# Second Degree Equations

Ronald Aguilar

Here we investigate the equation and we are looking at the variable a which is the coefficient. First, lets graph the basic equation for a parabola, .

Notice how the graph looks like a U. Now that we have seen the graph for , lets see what happens when we make 0 < a < 1 and a < 1. Here we use (graph in blue) and     (in red).

Notice how the graph  of   gets wider as compared to .    If we plug in 1 for x the outcome of the function is 1/2 (y = 1/2).   Since the function is even if we plug in -1 for x the outcome is the same, 1/2 (y = 1/2). The graph   grows slower than  . The graph of  gets slimmer as compared to . If we plug in 1 for x the outcome of the function is y = 2. Since the function is even if we plug in -1 for x the outcome is the same, y = 2. The graph grows faster than .

After exploration of the positive coefficients of a parabola, the positive quadratic , the positivity of the parabola reminds me of an U. This U reminds me of a smile. Lets look at the negative coefficients of the equation.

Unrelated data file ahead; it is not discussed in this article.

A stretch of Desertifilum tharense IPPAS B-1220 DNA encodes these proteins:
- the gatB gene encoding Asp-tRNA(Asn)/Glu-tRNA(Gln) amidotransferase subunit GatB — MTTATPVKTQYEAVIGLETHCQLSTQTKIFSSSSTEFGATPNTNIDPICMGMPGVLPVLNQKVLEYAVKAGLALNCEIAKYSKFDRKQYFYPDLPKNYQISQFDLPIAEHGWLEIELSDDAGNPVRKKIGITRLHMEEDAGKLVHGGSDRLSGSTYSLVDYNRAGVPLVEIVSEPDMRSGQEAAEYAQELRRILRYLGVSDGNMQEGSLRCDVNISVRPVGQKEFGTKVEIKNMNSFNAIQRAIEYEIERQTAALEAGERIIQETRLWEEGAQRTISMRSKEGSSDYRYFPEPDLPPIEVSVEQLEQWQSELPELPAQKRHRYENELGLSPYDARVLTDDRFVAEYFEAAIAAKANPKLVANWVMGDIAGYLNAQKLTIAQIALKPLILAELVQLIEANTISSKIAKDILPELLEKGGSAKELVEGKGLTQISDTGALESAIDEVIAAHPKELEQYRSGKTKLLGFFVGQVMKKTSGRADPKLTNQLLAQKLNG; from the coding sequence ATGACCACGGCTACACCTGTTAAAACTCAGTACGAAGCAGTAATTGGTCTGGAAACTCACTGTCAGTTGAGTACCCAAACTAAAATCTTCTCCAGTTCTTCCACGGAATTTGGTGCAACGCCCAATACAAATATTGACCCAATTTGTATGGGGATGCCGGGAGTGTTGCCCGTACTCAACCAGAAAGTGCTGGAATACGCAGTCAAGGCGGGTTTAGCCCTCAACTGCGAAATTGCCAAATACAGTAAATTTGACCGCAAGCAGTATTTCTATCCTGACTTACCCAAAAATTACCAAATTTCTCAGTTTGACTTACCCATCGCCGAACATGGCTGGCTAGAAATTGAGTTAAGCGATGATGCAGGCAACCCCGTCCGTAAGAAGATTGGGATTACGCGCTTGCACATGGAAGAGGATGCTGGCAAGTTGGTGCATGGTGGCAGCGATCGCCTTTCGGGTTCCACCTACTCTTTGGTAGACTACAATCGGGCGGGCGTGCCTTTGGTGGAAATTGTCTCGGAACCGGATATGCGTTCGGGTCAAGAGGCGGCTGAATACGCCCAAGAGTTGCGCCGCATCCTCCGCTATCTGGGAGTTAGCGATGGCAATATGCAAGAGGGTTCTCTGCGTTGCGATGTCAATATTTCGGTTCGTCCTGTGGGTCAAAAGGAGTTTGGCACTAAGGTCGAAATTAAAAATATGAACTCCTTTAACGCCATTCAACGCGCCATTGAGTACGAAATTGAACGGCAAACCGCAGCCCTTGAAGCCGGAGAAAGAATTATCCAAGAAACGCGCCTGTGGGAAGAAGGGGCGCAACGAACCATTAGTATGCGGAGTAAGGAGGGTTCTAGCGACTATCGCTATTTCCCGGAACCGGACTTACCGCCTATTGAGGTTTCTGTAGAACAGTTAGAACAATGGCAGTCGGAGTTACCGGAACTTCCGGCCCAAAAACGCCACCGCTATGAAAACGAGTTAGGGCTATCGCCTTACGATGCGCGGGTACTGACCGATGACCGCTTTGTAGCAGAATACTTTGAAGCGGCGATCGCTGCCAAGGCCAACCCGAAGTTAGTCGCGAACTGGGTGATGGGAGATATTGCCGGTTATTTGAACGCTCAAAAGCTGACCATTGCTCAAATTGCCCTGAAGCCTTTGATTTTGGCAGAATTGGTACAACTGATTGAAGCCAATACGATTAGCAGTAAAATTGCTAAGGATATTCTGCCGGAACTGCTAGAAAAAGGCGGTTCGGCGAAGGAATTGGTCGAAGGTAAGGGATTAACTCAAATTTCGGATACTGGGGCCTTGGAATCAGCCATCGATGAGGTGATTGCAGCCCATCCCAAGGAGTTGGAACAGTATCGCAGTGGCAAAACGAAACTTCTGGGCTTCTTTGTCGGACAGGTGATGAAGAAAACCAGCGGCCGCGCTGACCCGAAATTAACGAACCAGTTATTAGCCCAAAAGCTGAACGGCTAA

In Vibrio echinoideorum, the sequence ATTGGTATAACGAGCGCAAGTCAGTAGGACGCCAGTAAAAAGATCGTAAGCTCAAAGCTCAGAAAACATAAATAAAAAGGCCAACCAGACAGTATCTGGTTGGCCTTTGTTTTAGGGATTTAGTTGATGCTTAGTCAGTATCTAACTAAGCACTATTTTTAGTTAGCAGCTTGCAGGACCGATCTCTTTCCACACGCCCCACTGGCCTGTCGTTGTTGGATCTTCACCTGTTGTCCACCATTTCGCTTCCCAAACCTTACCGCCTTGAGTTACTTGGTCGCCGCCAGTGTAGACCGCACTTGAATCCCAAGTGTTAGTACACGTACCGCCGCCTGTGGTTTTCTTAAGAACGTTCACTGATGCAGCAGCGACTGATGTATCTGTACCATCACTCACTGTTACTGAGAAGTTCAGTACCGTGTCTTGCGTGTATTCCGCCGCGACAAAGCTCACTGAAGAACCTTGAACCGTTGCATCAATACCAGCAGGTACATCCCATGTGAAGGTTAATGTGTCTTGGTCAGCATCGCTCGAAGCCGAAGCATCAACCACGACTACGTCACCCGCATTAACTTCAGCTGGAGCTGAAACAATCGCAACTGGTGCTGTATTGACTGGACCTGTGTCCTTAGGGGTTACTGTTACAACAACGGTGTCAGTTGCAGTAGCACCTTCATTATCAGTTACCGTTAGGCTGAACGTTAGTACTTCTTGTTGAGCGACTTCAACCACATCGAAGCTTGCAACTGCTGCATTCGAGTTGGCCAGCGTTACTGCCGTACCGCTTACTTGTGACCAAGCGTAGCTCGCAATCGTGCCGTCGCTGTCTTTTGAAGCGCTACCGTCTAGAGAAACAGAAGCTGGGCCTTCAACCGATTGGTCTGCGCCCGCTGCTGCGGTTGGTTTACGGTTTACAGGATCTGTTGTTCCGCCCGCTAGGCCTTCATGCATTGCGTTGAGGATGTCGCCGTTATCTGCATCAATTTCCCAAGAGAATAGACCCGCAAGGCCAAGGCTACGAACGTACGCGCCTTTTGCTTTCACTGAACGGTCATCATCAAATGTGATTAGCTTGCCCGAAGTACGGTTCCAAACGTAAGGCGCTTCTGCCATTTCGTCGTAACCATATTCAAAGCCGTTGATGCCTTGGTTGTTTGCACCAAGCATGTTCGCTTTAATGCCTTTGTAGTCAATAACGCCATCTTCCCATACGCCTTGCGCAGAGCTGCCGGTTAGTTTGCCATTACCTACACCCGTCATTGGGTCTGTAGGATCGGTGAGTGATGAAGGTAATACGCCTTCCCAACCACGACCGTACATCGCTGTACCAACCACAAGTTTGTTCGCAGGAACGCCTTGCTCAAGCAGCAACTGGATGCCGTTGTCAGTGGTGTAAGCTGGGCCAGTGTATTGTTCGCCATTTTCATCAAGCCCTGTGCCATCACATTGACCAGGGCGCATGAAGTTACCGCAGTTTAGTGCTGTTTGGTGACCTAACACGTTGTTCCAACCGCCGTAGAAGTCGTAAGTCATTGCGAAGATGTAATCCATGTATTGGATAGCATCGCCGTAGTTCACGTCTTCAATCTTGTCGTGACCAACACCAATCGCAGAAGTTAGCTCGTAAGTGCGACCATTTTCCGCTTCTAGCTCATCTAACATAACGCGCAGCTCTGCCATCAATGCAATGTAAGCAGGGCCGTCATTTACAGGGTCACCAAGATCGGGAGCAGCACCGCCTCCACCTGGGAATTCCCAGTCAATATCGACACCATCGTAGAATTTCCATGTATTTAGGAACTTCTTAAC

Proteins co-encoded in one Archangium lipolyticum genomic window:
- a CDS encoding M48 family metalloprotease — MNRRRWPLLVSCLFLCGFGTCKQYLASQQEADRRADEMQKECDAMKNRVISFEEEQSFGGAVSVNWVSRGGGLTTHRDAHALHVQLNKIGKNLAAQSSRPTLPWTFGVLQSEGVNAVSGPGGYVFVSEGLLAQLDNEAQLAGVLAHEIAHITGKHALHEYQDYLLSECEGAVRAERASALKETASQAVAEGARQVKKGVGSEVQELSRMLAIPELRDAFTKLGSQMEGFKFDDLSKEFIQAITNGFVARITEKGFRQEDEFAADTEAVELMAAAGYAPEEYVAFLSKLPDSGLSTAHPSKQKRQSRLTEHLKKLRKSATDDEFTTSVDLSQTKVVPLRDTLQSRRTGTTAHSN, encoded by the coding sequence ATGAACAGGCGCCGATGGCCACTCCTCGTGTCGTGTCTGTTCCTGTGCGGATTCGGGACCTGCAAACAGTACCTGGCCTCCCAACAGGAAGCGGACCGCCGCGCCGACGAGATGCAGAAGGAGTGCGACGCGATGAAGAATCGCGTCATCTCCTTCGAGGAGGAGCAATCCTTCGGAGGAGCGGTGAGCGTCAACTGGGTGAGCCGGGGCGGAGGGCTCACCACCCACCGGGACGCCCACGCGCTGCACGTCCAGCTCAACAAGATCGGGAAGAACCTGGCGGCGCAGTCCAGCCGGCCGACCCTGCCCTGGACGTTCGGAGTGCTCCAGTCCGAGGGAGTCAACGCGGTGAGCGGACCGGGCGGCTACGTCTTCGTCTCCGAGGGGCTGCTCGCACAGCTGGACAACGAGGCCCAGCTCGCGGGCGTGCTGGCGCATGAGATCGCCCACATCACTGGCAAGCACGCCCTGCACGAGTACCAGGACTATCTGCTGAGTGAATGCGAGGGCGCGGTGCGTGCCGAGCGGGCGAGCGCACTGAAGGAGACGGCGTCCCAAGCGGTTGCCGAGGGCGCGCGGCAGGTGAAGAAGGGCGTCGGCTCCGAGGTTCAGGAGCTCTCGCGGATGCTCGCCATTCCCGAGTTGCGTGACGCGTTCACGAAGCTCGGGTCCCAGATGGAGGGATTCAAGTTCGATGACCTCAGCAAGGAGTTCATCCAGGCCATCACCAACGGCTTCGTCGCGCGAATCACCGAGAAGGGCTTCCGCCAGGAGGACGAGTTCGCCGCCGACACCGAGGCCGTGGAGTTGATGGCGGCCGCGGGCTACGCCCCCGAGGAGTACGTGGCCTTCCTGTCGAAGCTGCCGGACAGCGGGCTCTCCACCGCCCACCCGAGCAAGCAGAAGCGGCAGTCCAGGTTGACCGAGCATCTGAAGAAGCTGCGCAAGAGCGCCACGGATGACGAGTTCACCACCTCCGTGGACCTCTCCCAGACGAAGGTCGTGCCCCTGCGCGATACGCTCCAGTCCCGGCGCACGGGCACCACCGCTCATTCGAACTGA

The negative quadratic is shown below where a = -1.

This is the graph upside down, reflected across the x axis. Let's figure out why. Using the fucntion , we plug in 1 for x, we get y = -1. If we look at the graph we can see that graph intersects at (1,-1). Moreover, this function is odd. Plugging in -1 for x, gives us y = -1. The graph intersects (-1,-1) too.

Change the values of a gives us a better idea for how the value of a affects the graph. Below are the graphs of    (in black) and (in red). As we can see the graph of is wider than the graph . The graph of is slimmer than the graph of . If we plug in 1 for x in both equations as before, we can see why the graphs behave as they do.

The negativity of the parabola reminds of an upside U. This upside down U reminds of a frown.

Lets explore the different variations of the coefficient a in the parabolic equation .

The graph of is in purple. The negative of this equation is . This graph is shown in red. This graph is reflected across the x axis. If we plot the points like we did before we can see why these graphs reflect each other across the x axis. The same goes for each graph here.

Changing the value a indicates how fat/thick/wide or skinny/thin/slim the parabola will be.

1)If the absolute value of a () is less than 1 then the parabola gets wider because the equation grows slower.

2) If the absolute value of a () is greater than 1 then the parabola gets slimmer because the equation grows faster.

So in all actuality the coefficient determines how fast the parabola grows.